This looks more like blossom end rot although you are correct when saying that hornworms feed on tomatoes and not just leaves. If you haven't had a hornworm infestation the blossom end rot is likely. It is very common and often related to irregular moisture levels- going from very dry to a heavy watering, for instance. In some situations, low soil calcium, high pH and high phosphorus levels interfer with calcium absorption. Your photo looks like the area has been sealed off by the fruit. You can still enjoy this tomato; simply cut out the affected area. https://www.gardeningknowhow.com/edible/vegetables/tomato/tomato-blossom-rot.htm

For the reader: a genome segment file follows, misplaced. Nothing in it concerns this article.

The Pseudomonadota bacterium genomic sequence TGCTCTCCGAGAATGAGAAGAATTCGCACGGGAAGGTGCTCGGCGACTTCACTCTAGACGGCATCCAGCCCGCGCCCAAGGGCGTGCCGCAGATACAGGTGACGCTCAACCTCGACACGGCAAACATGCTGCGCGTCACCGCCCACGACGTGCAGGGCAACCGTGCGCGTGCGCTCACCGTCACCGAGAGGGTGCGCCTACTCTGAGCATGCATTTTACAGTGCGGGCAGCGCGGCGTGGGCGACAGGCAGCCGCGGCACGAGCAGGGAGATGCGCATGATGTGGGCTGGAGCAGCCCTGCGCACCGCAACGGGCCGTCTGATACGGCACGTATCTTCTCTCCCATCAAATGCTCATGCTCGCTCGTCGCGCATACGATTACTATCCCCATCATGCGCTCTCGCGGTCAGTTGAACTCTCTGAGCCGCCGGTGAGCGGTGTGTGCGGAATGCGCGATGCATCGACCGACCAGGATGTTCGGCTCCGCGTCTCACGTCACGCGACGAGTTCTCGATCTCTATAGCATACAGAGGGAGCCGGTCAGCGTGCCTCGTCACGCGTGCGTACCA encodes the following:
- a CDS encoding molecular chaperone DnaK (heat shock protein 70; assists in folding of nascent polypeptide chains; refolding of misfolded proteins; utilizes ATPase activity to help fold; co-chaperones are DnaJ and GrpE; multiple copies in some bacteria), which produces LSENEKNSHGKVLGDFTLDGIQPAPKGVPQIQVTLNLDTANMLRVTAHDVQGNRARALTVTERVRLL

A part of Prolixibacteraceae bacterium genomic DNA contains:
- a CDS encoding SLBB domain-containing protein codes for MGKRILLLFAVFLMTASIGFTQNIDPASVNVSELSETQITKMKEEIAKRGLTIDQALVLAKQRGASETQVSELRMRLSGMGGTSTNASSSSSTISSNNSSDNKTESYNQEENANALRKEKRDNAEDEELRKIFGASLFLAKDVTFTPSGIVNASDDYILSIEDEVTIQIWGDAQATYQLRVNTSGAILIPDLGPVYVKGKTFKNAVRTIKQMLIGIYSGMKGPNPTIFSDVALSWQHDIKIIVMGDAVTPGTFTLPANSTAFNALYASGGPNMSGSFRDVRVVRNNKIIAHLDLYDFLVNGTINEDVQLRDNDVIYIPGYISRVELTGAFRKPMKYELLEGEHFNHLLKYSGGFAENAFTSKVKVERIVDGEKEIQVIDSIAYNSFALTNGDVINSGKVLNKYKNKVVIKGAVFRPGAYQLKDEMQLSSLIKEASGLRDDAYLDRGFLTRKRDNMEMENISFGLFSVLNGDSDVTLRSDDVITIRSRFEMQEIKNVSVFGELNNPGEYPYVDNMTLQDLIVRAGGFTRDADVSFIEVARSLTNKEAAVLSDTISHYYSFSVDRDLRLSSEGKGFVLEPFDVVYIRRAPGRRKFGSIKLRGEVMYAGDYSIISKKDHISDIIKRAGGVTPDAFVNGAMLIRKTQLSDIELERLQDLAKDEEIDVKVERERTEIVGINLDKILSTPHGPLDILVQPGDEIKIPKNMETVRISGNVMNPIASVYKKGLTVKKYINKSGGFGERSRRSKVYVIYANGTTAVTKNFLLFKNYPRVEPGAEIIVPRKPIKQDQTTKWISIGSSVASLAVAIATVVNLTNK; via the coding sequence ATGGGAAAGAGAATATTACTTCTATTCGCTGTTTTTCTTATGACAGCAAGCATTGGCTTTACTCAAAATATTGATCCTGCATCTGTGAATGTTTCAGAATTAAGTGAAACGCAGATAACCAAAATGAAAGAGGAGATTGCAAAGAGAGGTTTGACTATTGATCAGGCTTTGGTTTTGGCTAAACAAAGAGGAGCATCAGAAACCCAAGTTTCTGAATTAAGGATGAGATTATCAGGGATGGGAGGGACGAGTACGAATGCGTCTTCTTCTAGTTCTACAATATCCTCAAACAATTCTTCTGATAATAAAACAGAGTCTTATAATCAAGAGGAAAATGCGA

Answered on August 4, 2018
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